Ivan Karamazov worried that if God is dead then all things are permissible. Likewise, so evangelicals have been told, if there is no magisterial authority, then all biblical interpretations are permissible. But even if this is not the case, we could still argue that “biblicism” results in pervasive interpretive pluralism, which is a very serious problem. So goes the argument of Christian Smith in his new book The Bible Made Impossible. The conclusion in Smith’s argument seems to be that the Bible alone is not sufficient to bring us to clear, unambiguous answers on whatever topic we might want it to address.
Naturally, evangelicals have been resistant to Smith’s conclusion. The most prominent piece of criticism of Smith’s new book comes from Robert Gundry, which has been cited as a helpful defense of “biblicism” by a number of evangelical blogs. One scholar even goes so far to say Gundry’s article is a “superb review” from “a senior evangelical statesmen.” But it seems that not everyone shares such a high view of Gundry’s evangelical credentials.
Gundry was ousted from the Evangelical Theological Society, the closest thing evangelicals have that resembles a magisterium, in 1983. The reason: the method deployed in a 1982 commentary on Matthew reached conclusions that were judged to be incompatible with the doctrine of biblical inerrancy.
Norman Geisler recounted the history of Gundry’s transgressions in a recent open letter that charges Michael Licona with the same sins. Apparently, Licona made an interpretive move in his recent book defending the historicity of the resurrection that lead him to conclude Matthew 27:51-54 was composed for literary reasons; not for the purposes of recording history. Al Mohler agrees that Licona has made the same interpretive blunder as Gundry and that Licona ought to recant his position.
The central premise in Mohler and Geisler’s argument is that the doctrine of inerrancy entails the historicity of Matthew 27:51-54. Thus any exegetical method that results in “dehistoricizing” the passage is unacceptable. Article XVIII of the Chicago Statement if Biblical Inerrancy is taken to make this clear:
WE AFFIRM that the text of Scripture is to be interpreted by grammatico-historical exegesis, taking account of its literary forms and devices, and that Scripture is to interpret Scripture.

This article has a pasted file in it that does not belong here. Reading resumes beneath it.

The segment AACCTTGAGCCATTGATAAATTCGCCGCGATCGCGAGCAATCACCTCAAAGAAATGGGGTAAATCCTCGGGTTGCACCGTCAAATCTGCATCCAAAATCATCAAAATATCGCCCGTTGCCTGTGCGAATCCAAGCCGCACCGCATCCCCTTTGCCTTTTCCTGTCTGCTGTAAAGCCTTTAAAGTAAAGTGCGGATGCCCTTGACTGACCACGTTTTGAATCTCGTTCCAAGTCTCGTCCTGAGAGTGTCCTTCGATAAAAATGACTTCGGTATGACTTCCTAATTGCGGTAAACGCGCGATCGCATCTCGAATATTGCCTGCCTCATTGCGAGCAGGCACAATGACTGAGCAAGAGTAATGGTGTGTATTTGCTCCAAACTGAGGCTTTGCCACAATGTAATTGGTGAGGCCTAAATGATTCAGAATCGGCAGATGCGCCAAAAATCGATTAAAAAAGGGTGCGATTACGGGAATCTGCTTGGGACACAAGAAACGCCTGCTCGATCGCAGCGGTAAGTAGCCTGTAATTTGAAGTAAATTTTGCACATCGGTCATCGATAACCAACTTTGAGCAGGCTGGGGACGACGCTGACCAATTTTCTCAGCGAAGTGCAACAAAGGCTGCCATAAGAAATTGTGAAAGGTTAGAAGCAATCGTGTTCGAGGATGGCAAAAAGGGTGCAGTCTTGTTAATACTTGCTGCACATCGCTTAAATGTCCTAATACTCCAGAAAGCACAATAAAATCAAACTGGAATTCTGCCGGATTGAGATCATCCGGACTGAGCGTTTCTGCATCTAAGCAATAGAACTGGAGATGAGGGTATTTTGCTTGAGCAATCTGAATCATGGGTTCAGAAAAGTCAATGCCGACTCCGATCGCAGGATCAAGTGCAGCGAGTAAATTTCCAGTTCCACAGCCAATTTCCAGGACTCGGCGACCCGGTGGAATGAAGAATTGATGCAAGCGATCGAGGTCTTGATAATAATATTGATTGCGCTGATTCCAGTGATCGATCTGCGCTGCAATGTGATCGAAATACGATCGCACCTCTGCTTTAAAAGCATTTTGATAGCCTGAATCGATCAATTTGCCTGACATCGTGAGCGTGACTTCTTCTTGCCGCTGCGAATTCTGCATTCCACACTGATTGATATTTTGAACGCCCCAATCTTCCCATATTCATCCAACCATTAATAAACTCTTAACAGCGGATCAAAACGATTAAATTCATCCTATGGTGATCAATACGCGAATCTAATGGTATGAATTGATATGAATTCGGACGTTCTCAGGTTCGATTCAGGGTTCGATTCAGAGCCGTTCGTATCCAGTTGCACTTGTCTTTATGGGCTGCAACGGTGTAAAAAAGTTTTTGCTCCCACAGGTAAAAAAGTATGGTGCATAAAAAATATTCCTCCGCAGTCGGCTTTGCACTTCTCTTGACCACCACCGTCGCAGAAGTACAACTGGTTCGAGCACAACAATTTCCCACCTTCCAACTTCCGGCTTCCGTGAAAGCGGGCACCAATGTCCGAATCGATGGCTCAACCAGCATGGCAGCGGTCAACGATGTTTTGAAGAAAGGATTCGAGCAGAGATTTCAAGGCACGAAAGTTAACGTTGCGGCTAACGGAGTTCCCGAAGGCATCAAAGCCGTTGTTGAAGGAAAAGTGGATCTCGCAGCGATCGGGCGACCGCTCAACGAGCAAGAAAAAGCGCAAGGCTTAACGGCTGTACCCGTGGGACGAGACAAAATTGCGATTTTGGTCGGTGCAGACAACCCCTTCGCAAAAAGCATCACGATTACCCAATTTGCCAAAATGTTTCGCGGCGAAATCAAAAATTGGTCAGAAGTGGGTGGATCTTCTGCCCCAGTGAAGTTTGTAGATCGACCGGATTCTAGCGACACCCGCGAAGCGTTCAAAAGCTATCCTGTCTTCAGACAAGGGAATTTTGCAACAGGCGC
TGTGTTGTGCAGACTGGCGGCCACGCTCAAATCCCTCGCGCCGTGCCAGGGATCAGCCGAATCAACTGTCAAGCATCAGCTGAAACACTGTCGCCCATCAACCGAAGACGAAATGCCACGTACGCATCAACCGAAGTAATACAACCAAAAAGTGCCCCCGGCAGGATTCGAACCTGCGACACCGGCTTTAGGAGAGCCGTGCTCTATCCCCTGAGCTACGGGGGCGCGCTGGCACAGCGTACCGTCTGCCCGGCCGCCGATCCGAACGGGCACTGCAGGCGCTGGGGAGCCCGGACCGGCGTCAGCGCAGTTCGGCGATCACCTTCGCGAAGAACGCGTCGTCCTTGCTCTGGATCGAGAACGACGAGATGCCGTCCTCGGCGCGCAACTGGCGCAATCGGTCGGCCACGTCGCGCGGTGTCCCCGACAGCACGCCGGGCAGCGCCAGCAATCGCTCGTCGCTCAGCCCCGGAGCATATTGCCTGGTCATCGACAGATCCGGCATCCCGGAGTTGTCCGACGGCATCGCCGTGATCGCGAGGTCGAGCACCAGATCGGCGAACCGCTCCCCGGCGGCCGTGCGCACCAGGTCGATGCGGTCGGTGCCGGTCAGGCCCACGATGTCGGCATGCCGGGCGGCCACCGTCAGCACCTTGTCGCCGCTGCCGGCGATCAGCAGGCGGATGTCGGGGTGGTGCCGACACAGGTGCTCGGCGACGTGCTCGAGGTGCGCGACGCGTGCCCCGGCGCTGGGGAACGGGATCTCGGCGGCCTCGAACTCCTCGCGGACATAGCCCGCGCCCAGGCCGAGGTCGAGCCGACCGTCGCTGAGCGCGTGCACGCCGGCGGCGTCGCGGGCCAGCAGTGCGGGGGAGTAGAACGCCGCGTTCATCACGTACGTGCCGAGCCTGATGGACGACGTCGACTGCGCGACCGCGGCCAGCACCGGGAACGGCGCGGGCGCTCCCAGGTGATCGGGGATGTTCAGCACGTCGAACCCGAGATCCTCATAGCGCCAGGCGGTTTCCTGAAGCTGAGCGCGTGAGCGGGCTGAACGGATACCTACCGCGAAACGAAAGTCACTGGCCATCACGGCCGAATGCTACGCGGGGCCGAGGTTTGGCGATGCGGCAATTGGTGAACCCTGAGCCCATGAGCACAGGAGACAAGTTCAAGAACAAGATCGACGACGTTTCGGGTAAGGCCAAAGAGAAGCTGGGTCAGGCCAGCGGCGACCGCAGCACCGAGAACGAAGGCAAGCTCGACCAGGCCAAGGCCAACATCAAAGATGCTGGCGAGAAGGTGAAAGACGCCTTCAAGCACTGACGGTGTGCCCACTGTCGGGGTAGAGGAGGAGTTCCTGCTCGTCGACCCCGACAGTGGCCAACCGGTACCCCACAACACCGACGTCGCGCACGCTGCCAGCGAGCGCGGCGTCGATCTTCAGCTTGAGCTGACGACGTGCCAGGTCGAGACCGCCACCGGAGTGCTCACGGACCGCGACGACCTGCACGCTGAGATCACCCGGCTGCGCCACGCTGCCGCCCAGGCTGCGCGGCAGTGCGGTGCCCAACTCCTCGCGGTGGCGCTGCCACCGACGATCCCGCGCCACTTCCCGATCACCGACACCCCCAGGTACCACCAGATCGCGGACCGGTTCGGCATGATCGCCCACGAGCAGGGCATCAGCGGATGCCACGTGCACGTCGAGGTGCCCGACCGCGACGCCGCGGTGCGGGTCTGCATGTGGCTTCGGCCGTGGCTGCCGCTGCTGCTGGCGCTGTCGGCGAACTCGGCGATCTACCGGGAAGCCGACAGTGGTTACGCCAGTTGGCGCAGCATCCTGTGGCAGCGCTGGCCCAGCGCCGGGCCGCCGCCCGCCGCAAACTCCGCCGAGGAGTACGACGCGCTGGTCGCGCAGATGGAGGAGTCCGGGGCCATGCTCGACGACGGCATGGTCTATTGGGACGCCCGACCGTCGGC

WE DENY the legitimacy of any treatment of the text or quest for sources lying behind it that leads to relativizing, dehistoricizing, or discounting its teaching, or rejecting its claims to authorship.
All I will say about how the Chicago Statement is being deployed is that taking account of a text’s literary forms and devices seems compatible with the conclusion that a given text may not have been intended as history. I am not qualified to judge whether or not this is the case in the disputed Matthew text, but it is clear to me that there is a noticeable irony in that this text seems to result in the problematic “interpretive pluralism” that Smith highlighted in his book. By all accounts Gundry and Licona are reputable evangelical scholars who are at home in the “biblicist” tradition. Yet at the same time, voices in this same tradition name them as rogues, or at least proprietors of rogue methods of biblical interpretation.
As to what we should think about the issues raised by the controversy between Licona and Geisler/Mohler, William Lane Craig offers a helpful strategy for approaching these issues from an apologetic standpoint. If views like Craig’s are deemed to be wrongly accommodating of Licona, then it seems we need a magisterium, some authoritative interpretive community, to make these calls. Does the ETS play that role? If so, then what do we make of Gundry and the status of “biblicism?” It seems evangelicals are faced with what may be a tough choice: jettison biblicism or the authority of ETS-like institutions as a boundary-setting entities. The curious case of Robert Gundry makes it difficult to accept both.
I was curious to see what Gundry’s 1982 commentary had to say about the Matthew 27:53. He writes:
Hence, Matthew probably means that the resurrected saints entered Jerusalem only after Jesus’ resurrection. It is unclear whether they came out of their tombs only after Jesus’ resurrection, or came out earlier but stayed in the countryside till Jesus had risen. The doctrine that he is “the first-born from the dead ” (Col 1:18; Rev 1:5) and “the first fruits of those who are asleep” (1 Cor 15:20) favors the former view because a delayed exit from the realm of death would seem less liable to contradict that doctrine.” Thus Matthew probably means that the saints stayed in their tombs for several days even though their bodies had been raised to life. Then they came out and “entered into the holy city and appeared to many.” [Robert H. Gundry, Matthew: A Commentary on His Literary and Theological Art (Grand Rapids, Eerdmans, 1982), 576.]
So when Mohler says
In 1983, the Evangelical Theological Society voted to request that Robert Gundry resign from its membership. The arguments for his expulsion from the ETS are exactly those that are now directly relevant to the argument that Michael Licona makes about Matthew 27:51-54. The suggestions that these events reported by Matthew are “special effects” and a “poetic device” are exactly the kind of dehistoricizing that led to Gundry’s removal from the ETS. Gundry’s argument concerning Matthew’s use of midrash is virtually parallel to Licona’s argument from classical references and Jewish apocalyptic sources.
We should not take him to be making the impression that Licona’s interpretation mimics Gundry’s. It seems that Mohler and Geisler would be inclined to agree with Gundry here, making the Gundry/Licona connection less pronounced. It would be a matter of using the right hermeneutical method, not the necessarily getting the right results.